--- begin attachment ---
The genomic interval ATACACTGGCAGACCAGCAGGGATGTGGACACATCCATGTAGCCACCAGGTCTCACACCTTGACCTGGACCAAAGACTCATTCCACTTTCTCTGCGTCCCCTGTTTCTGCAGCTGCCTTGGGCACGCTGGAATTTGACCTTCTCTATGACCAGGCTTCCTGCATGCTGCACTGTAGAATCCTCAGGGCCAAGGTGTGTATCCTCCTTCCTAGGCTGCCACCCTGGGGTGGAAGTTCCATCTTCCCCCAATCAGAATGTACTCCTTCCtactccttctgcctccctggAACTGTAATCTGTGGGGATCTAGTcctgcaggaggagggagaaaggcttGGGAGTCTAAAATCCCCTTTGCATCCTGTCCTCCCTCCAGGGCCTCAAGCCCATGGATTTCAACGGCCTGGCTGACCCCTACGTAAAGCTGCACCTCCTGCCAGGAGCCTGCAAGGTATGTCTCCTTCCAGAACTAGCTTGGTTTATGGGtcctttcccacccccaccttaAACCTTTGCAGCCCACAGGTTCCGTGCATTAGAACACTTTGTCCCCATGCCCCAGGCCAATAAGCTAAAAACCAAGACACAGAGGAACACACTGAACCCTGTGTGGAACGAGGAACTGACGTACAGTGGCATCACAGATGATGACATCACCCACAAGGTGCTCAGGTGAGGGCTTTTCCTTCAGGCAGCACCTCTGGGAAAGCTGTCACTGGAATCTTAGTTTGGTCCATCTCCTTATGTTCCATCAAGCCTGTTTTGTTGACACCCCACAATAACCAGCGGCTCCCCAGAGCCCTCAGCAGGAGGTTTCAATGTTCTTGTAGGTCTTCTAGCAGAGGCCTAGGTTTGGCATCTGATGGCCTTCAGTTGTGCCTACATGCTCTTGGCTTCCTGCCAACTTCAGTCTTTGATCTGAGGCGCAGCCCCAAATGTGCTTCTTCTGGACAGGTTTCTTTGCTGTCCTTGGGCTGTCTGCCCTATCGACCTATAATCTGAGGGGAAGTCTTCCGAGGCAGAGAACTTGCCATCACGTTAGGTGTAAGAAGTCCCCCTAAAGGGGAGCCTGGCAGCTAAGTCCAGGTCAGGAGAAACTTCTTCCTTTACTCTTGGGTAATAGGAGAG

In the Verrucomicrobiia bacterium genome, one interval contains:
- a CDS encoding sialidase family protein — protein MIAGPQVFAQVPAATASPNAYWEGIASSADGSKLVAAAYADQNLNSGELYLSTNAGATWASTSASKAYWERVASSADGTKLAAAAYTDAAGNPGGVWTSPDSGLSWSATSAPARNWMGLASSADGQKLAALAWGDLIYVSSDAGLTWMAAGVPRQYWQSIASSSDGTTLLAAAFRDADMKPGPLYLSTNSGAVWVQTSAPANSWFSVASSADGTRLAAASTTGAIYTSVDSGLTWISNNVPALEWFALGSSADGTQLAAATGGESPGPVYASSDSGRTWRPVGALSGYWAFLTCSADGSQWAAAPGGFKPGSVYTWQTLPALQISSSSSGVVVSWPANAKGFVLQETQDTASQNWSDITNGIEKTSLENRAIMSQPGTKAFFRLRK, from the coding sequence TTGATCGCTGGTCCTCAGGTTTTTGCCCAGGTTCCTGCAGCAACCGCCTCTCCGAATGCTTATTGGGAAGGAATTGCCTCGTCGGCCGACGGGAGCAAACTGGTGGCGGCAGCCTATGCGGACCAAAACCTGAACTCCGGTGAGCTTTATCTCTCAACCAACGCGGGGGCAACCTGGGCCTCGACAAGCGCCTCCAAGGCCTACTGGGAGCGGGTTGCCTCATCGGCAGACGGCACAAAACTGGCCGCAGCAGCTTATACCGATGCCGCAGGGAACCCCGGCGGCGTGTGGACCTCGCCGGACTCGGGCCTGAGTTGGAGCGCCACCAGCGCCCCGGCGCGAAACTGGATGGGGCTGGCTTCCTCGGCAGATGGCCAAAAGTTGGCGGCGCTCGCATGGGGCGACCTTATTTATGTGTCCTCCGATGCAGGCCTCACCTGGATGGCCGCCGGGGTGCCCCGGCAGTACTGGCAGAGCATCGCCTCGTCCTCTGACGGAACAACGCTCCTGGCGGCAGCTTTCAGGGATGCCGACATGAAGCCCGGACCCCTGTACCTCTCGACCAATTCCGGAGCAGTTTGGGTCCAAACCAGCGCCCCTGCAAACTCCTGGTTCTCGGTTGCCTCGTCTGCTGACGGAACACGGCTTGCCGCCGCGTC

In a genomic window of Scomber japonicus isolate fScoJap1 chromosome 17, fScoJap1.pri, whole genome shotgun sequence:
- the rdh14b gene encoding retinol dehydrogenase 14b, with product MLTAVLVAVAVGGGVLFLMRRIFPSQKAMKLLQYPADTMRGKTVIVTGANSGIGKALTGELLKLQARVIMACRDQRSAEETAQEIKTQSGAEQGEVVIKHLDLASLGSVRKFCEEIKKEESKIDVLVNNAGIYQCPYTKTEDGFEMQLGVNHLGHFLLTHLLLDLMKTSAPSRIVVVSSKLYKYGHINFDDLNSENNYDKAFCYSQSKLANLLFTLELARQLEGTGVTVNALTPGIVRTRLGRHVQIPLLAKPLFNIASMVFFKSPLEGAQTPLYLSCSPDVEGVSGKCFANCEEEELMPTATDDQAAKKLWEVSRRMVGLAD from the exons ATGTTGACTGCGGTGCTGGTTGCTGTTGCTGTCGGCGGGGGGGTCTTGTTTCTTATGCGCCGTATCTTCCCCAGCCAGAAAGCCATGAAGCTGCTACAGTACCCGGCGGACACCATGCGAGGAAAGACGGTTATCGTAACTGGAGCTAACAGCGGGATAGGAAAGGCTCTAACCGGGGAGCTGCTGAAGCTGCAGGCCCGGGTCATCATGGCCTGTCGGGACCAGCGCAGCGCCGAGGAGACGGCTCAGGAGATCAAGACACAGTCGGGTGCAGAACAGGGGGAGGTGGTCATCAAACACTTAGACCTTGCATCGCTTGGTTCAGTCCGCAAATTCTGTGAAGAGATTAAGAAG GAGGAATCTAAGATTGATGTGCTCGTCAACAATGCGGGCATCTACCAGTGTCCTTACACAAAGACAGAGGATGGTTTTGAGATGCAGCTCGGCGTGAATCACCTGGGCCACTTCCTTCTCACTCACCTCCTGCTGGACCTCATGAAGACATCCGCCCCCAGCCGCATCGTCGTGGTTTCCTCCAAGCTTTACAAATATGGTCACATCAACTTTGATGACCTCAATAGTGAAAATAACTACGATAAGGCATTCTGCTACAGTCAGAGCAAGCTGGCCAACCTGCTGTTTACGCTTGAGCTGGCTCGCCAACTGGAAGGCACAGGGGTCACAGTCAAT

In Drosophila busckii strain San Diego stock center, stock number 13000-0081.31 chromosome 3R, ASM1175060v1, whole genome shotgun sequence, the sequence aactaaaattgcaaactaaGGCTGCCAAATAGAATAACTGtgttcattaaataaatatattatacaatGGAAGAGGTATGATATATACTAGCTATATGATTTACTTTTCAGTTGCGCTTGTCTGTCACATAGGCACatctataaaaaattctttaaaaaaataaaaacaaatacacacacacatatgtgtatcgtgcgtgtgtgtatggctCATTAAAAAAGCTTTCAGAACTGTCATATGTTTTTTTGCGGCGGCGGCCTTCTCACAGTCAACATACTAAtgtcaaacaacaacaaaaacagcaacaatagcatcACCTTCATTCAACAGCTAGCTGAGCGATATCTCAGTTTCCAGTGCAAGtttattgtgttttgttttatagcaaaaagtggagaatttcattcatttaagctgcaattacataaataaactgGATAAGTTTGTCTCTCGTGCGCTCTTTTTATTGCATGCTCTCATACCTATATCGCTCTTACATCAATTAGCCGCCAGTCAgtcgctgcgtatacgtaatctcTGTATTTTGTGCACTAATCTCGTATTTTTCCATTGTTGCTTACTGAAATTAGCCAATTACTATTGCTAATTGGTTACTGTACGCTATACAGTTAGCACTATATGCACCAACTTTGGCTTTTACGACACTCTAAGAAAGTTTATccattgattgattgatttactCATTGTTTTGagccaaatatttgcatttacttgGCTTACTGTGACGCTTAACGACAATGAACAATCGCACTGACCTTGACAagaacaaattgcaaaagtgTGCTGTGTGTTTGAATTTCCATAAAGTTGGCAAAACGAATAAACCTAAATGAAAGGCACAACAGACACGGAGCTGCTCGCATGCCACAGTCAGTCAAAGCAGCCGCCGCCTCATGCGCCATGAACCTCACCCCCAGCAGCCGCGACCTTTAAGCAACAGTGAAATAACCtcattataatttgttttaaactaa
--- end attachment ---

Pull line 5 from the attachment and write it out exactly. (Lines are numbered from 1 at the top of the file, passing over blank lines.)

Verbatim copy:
- the rdh14b gene encoding retinol dehydrogenase 14b, with product MLTAVLVAVAVGGGVLFLMRRIFPSQKAMKLLQYPADTMRGKTVIVTGANSGIGKALTGELLKLQARVIMACRDQRSAEETAQEIKTQSGAEQGEVVIKHLDLASLGSVRKFCEEIKKEESKIDVLVNNAGIYQCPYTKTEDGFEMQLGVNHLGHFLLTHLLLDLMKTSAPSRIVVVSSKLYKYGHINFDDLNSENNYDKAFCYSQSKLANLLFTLELARQLEGTGVTVNALTPGIVRTRLGRHVQIPLLAKPLFNIASMVFFKSPLEGAQTPLYLSCSPDVEGVSGKCFANCEEEELMPTATDDQAAKKLWEVSRRMVGLAD from the exons ATGTTGACTGCGGTGCTGGTTGCTGTTGCTGTCGGCGGGGGGGTCTTGTTTCTTATGCGCCGTATCTTCCCCAGCCAGAAAGCCATGAAGCTGCTACAGTACCCGGCGGACACCATGCGAGGAAAGACGGTTATCGTAACTGGAGCTAACAGCGGGATAGGAAAGGCTCTAACCGGGGAGCTGCTGAAGCTGCAGGCCCGGGTCATCATGGCCTGTCGGGACCAGCGCAGCGCCGAGGAGACGGCTCAGGAGATCAAGACACAGTCGGGTGCAGAACAGGGGGAGGTGGTCATCAAACACTTAGACCTTGCATCGCTTGGTTCAGTCCGCAAATTCTGTGAAGAGATTAAGAAG GAGGAATCTAAGATTGATGTGCTCGTCAACAATGCGGGCATCTACCAGTGTCCTTACACAAAGACAGAGGATGGTTTTGAGATGCAGCTCGGCGTGAATCACCTGGGCCACTTCCTTCTCACTCACCTCCTGCTGGACCTCATGAAGACATCCGCCCCCAGCCGCATCGTCGTGGTTTCCTCCAAGCTTTACAAATATGGTCACATCAACTTTGATGACCTCAATAGTGAAAATAACTACGATAAGGCATTCTGCTACAGTCAGAGCAAGCTGGCCAACCTGCTGTTTACGCTTGAGCTGGCTCGCCAACTGGAAGGCACAGGGGTCACAGTCAAT